Bacon was born in Dublin, Ireland to English parents. The family moved back and forth between Dublin and London several times while he was growing up. He was a sickly child, predominantly suffering from asthma, which carried into his adult life. His father, a retired serviceman turned horse-trainer, attempted to “toughen him up” by having his son horsewhipped. He was expelled from his family in 1925 for several reasons. Most notably, the discovery of his homosexuality, and an incident in which his father found him in front of a mirror dressed in his mother’s clothes.
Bacon then spent a few months with his uncle in Berlin, then a year and a half in Paris, before returning to London and starting out as an interior designer. As a painter, Bacon was self-taught in that he never attended any formal art school or training. He began work in watercolour about 1926–27, moving onto oils in the fall of 1929. An exhibition of art, prints and posters by Pablo Picasso inspired him to make his first drawings and paintings. The influence of the biomorphic figures in Picasso’s works is apparent in Bacon’s first major painting of his mature period, “Three Studies for Figures at the Base of a Crucifixion” (1944). This painting is also representative of some of Bacon’s methods and subjects: the triptych, the scream, and the lone figure against a stark backgroud.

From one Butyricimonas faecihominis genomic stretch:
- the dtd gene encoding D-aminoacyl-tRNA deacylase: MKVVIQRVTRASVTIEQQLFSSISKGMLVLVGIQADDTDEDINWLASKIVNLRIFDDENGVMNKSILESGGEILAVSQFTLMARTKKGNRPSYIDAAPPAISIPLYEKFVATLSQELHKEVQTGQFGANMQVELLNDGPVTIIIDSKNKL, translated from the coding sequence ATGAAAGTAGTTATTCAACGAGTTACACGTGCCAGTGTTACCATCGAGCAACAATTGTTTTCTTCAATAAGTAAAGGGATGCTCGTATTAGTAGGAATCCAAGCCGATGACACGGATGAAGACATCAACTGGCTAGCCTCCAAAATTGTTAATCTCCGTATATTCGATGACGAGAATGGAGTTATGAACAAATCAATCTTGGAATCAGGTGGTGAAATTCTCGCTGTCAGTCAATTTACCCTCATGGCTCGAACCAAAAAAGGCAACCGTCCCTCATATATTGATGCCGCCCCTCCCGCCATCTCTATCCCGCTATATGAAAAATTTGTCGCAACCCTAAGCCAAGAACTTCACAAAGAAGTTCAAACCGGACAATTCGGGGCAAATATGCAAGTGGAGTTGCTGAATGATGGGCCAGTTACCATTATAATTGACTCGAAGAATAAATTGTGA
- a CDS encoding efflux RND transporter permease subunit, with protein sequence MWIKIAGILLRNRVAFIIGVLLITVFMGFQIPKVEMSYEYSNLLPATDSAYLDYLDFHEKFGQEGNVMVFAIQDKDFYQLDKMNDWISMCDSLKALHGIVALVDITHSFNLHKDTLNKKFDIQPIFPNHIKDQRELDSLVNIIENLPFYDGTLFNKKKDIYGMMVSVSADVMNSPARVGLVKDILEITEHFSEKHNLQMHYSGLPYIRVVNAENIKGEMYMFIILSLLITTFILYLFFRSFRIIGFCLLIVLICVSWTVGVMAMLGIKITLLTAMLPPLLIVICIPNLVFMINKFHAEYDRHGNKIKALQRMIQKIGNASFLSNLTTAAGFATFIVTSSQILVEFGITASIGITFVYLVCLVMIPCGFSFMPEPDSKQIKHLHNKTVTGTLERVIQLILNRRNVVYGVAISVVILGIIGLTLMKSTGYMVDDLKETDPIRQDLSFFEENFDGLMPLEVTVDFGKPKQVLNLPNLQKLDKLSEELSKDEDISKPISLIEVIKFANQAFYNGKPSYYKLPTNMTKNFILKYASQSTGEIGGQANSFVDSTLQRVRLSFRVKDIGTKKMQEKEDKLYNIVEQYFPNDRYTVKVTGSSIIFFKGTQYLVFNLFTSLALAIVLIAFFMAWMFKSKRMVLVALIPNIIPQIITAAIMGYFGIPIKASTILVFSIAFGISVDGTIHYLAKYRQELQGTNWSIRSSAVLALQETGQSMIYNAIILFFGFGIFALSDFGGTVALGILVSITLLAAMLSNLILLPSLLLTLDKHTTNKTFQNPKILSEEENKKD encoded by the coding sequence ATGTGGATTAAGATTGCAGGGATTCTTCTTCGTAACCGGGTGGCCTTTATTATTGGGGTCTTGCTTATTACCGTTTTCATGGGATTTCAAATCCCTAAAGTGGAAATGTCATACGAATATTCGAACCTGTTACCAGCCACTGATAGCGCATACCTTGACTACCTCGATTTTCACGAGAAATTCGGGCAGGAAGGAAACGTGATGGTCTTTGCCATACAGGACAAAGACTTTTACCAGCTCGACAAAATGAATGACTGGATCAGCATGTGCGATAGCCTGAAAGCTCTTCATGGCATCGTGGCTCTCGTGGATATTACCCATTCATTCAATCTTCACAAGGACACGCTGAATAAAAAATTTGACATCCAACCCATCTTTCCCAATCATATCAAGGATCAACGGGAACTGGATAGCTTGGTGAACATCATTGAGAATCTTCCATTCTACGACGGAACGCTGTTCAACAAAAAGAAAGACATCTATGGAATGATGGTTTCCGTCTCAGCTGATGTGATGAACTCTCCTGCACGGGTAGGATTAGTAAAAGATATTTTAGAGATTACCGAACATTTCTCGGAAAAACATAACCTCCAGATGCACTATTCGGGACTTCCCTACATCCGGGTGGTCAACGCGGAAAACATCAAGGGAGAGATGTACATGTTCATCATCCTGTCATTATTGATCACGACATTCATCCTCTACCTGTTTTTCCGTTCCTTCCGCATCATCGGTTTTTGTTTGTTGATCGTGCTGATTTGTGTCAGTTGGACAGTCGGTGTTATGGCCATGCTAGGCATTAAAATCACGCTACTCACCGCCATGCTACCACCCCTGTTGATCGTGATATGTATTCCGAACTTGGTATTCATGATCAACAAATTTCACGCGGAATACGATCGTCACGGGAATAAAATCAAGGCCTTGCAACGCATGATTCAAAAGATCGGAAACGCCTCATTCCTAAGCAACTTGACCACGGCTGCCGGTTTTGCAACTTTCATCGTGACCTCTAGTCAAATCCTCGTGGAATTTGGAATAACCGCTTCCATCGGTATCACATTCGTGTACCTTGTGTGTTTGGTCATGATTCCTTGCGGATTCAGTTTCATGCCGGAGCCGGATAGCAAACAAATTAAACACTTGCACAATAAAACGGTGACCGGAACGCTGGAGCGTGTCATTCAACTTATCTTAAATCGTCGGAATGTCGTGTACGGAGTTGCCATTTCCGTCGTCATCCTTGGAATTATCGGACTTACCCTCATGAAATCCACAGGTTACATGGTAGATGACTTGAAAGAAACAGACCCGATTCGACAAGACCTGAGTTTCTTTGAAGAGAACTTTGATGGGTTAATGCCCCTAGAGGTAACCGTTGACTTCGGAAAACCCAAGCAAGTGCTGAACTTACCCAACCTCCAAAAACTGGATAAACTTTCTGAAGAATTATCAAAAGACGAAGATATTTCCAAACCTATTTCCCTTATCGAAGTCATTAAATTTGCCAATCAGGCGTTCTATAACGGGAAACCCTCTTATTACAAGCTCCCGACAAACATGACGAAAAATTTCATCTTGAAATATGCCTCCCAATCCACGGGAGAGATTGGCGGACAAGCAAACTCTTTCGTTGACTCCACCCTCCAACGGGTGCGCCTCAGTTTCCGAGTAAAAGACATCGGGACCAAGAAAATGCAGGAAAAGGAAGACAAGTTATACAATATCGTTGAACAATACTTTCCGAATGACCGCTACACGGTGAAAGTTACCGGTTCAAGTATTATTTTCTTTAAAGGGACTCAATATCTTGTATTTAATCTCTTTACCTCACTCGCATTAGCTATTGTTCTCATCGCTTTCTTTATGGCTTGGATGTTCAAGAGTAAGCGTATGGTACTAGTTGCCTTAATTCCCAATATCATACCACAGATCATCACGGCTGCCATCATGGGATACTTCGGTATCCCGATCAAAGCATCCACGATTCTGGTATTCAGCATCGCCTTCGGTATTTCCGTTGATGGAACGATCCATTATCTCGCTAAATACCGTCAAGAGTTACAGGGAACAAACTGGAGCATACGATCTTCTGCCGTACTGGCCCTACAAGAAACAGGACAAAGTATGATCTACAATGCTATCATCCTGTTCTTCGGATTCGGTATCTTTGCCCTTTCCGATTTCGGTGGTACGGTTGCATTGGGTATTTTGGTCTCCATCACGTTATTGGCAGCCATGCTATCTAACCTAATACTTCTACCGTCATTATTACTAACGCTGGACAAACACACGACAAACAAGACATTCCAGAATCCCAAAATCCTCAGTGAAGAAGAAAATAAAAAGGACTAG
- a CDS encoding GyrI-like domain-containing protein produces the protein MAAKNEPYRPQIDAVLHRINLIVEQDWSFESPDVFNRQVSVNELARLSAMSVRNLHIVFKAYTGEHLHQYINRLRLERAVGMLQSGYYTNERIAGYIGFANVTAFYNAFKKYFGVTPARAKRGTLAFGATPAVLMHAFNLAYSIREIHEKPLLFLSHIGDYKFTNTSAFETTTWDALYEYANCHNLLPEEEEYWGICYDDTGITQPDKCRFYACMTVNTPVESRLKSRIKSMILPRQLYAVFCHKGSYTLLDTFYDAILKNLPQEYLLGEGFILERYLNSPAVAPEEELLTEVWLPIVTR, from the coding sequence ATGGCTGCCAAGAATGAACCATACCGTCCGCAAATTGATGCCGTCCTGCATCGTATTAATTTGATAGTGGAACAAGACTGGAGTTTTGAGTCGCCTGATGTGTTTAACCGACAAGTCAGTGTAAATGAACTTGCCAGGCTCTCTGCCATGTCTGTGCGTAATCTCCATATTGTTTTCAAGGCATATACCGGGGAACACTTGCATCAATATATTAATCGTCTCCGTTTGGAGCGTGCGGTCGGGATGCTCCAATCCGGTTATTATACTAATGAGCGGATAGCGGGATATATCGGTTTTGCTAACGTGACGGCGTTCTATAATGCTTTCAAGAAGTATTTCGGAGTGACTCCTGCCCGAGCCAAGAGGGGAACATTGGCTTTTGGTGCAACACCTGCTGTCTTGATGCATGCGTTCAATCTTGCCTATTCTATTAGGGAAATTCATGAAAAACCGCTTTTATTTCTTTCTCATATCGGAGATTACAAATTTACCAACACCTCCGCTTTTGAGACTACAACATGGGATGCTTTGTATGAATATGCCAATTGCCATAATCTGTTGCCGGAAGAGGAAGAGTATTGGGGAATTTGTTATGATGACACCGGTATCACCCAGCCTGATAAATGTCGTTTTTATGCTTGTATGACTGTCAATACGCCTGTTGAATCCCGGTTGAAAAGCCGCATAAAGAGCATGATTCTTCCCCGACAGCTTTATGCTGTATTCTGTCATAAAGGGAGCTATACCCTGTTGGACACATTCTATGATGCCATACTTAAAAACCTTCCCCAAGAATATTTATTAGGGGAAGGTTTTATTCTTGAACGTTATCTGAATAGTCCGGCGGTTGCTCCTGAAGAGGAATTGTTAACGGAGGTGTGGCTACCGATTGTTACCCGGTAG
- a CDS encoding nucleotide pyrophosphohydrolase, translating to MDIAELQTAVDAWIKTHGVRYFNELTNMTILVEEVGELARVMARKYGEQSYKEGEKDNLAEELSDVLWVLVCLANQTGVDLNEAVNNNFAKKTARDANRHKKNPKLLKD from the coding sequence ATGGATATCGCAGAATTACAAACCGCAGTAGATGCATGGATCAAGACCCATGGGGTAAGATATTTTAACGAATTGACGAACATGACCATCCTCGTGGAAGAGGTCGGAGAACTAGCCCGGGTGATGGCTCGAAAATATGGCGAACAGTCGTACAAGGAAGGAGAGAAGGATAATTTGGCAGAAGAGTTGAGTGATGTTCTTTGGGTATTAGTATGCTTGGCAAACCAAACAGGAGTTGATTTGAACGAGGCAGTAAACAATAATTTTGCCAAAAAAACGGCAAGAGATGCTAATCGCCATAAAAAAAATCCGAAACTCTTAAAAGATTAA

Disheartened by lack of interest in his art, prints and posters, Bacon painted relatively little after his solo show in 1934 until the late 1940’s. He considered the time after this to be the true start of his career. Bacon was disdainful of his work from before 1944 and destroyed the majority of it. He also destroyed an unknown number of works throughout his lifetime, and fragments of canvases were found in his studio after his death.